# Chapter 5. Statistics

Facts are stubborn, but statistics are more pliable.

Mark Twain

Statistics refers to the mathematics and techniques with which we understand data. It is a rich, enormous field, more suited to a shelf (or room) in a library rather than a chapter in a book, and so our discussion will necessarily not be a deep one. Instead, I’ll try to teach you just enough to be dangerous, and pique your interest just enough that you’ll go off and learn more.

# Describing a Single Set of Data

Through a combination of word-of-mouth and luck, DataSciencester has grown to dozens of members, and the VP of Fundraising asks you for some sort of description of how many friends your members have that he can include in his elevator pitches.

Using techniques from Chapter 1, you are easily able to produce this data. But now you are faced with the problem of how to describe it.

One obvious description of any data set is simply the data itself:

````num_friends` `=` `[``100``,` `49``,` `41``,` `40``,` `25``,`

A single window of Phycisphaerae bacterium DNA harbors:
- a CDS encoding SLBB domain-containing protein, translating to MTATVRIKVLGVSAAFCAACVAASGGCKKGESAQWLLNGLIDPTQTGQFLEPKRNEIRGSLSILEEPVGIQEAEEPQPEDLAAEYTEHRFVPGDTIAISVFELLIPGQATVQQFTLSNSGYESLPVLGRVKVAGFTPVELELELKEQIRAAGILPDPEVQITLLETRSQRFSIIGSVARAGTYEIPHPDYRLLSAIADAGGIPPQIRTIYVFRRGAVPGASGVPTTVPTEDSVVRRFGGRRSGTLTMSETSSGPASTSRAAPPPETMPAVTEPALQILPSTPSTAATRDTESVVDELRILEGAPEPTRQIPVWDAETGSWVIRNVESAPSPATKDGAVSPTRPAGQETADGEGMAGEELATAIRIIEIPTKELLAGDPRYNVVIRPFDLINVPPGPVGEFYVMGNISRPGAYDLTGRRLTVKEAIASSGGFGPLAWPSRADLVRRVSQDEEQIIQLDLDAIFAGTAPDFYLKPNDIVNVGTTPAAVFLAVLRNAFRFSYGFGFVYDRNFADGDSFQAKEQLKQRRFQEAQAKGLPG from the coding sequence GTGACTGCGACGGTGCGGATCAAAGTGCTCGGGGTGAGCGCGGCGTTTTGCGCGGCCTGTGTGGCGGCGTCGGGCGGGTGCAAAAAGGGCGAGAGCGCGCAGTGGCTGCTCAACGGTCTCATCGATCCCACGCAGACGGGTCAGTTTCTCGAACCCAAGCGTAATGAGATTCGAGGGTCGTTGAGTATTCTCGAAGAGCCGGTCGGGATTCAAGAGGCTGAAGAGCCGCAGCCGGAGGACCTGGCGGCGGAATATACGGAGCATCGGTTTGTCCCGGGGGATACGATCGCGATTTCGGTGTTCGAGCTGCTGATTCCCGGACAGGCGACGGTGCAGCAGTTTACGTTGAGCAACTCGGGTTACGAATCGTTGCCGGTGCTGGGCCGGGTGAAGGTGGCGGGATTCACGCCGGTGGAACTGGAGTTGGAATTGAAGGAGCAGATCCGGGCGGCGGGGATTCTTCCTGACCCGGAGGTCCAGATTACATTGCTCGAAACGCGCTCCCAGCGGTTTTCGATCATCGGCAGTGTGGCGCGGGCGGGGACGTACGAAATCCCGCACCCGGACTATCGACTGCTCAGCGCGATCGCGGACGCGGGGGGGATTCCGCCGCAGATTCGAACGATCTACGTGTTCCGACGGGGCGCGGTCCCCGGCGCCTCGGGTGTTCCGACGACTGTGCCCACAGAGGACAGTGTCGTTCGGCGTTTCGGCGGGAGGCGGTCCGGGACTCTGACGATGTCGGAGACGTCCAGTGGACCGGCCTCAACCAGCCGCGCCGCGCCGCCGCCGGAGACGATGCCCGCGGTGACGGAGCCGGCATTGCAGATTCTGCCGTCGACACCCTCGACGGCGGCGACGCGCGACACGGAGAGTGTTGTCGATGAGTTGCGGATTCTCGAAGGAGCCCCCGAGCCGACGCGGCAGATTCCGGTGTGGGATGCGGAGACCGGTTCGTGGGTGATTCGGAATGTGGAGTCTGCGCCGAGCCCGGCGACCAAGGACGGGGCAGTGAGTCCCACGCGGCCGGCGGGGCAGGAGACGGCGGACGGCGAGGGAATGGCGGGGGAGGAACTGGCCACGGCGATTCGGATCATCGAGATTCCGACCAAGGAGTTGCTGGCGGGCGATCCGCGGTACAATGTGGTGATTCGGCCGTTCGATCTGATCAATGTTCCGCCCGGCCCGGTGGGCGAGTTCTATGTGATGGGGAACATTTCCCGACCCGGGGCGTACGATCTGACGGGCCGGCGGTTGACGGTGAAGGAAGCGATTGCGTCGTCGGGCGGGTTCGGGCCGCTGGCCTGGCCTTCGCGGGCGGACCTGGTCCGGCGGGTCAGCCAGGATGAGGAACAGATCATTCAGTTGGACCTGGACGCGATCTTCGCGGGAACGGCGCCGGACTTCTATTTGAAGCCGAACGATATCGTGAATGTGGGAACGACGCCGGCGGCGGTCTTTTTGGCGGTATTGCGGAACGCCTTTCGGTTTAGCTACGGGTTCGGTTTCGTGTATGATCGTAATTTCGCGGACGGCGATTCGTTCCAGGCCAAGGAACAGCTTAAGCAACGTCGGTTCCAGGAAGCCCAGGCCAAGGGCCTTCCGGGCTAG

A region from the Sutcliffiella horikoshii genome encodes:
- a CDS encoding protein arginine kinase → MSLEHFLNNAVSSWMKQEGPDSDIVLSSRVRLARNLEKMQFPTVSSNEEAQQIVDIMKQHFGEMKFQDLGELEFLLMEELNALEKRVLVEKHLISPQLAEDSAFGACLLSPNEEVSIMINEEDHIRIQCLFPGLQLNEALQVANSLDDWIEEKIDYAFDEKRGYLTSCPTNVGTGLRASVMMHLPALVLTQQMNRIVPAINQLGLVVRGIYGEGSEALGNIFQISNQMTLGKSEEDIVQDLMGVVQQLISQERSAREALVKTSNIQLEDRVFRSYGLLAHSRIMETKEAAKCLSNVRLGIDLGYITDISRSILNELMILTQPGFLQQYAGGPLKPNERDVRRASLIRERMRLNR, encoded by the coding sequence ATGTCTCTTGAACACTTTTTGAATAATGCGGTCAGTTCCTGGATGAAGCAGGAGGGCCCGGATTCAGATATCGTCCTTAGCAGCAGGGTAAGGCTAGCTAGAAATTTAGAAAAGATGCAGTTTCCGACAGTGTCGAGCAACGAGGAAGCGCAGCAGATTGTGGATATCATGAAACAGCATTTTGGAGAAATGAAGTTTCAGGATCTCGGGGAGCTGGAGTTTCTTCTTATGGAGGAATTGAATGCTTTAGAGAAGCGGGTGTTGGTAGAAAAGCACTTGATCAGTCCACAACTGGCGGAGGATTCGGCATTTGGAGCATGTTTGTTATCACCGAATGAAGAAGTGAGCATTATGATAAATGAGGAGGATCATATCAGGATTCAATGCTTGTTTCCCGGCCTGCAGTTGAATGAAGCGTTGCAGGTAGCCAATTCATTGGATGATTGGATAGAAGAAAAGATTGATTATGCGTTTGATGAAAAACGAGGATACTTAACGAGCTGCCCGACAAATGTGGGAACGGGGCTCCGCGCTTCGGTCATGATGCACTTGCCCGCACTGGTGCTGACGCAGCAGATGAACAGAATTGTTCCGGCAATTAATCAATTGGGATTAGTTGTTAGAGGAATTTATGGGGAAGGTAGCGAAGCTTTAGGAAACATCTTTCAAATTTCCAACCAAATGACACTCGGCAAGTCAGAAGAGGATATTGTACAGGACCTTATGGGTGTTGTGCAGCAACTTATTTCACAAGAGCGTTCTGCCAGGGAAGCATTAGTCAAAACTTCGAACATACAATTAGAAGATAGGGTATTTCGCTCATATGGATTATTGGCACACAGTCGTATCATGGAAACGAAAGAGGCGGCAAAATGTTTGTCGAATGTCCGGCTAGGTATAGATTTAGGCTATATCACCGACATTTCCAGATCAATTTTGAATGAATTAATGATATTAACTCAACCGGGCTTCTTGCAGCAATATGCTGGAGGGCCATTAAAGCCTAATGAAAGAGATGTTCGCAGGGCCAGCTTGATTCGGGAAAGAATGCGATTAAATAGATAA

`# ... and lots more`
`]````

For a small enough data set this might even be the best description. But for a larger data set, this is unwieldy and probably opaque. (Imagine staring at a list of 1 million numbers.) For that reason we use statistics to distill and communicate relevant features of our data.

As a first approach you put the friend counts into a histogram using `Counter` and `plt.bar()` (Figure 5-1):

````friend_counts` `=` `Counter``(``num_friends``)`
`xs` `=` `range``(``101``)`                         `# largest value is 100`
`ys` `=` `[``friend_counts``[``x``]` `for` `x` `in` `xs ...````

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